UN wades into water row
The UN has called on Central Asian leaders to co-operate to help protect dwindling water resources in the area.
The sea, once the world's fourth largest lake, has shrunk by more than 70% in recent years as tributary rivers were diverted for irrigation.
As well as causing water shortages and destroying the livelihoods of those who depended on the lake to make a living, its disappearance has sent salinity levels in the regions soil rocketing and soaring pollution levels.
As a result of the disaster, people are getting sick, the land is poisoned, and storms blow dust and salt as far as the North Pole.
"It is clearly one of the worst environmental disasters of the world... It really left with me a profound impression, one of sadness that such a mighty sea has disappeared," said Ban Ki-Moon.
The loss of the Aral Sea, while striking, is not the only issue where water rights are causing tension in the region.
Uzbekistan and Tajikstan are locked in a diplomatic spat over Tajik plans for a massive hydro-electric dam that could reduce water flow in Uzbek regions, damaging the environment and agriculture.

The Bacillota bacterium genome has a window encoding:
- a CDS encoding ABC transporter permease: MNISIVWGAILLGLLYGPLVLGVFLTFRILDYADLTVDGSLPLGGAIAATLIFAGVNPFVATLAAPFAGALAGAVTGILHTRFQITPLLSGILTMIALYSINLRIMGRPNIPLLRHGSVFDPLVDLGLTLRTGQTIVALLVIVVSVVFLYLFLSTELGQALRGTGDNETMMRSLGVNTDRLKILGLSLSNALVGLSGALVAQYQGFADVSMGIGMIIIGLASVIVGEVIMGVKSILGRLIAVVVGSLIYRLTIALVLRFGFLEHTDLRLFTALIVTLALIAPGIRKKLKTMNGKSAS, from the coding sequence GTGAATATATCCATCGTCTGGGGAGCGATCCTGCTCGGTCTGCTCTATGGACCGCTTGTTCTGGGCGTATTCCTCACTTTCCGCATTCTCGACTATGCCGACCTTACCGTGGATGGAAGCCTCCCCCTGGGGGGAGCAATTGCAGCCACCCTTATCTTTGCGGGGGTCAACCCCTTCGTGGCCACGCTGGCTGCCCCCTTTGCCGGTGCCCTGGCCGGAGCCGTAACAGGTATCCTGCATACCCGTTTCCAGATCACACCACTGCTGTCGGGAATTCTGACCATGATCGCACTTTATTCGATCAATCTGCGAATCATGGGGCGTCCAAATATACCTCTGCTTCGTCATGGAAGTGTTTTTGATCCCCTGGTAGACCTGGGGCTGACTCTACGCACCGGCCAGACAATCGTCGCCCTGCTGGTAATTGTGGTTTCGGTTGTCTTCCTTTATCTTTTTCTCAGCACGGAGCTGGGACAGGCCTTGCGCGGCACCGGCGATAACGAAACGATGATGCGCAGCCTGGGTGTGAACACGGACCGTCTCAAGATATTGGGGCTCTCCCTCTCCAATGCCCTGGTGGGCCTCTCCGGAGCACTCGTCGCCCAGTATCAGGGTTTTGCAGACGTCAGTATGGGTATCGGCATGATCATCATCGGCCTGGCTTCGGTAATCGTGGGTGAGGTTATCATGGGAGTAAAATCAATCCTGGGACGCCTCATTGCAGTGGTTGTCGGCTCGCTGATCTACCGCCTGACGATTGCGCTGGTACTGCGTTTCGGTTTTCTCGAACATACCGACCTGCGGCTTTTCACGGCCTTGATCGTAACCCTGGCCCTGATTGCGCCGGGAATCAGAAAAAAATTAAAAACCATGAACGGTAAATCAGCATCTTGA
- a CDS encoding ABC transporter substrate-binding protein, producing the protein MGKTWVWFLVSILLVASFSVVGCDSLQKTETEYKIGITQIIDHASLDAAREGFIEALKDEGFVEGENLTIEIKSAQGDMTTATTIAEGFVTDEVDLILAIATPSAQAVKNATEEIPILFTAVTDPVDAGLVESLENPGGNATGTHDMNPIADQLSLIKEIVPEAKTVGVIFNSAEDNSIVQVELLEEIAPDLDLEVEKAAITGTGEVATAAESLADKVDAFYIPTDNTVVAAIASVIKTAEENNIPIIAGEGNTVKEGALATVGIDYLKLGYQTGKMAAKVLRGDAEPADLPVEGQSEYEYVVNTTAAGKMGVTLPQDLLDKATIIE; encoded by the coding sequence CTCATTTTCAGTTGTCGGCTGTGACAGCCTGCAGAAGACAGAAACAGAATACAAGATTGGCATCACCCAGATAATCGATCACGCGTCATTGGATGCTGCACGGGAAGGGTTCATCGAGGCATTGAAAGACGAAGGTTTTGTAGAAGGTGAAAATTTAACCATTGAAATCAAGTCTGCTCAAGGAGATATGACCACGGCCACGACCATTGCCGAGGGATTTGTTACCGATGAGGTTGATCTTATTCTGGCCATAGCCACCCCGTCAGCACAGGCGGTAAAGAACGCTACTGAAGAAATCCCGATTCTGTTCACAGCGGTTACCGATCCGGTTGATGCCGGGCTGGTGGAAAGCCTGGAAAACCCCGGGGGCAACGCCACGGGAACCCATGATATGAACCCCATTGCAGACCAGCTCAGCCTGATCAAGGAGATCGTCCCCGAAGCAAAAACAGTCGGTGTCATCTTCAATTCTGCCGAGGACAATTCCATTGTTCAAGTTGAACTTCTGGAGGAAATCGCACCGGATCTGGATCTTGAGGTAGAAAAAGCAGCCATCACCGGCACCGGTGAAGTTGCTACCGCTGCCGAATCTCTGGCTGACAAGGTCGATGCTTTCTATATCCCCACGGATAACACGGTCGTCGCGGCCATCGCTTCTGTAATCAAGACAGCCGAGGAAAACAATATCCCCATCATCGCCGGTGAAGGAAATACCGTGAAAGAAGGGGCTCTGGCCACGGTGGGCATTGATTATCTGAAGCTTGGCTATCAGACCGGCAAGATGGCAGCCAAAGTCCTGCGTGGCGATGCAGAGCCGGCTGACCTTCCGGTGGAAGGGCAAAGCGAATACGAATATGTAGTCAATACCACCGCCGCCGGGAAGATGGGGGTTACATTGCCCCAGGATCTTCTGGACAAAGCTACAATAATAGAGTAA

In response, Uzbekistan has blocked rail freight transporting goods into Tajikstan, a country still recovering from civil war in the 1990s after the collapse of the Soviet Union.
Mr Ban warned that Uzbekistan should not take unilateral action until an international team has finished its assessment of the potential impact of the project.
"I am deeply concerned about what I heard about the potential crisis from the blockage of train shipments on the border," he said.
"Particularly agricultural implements in this planting season."
"These resources should be used fairly and harmoniously respecting the interests of neighbouring countries.
"This is a collective responsibility for all of the leaders of Central Asia and the international community."
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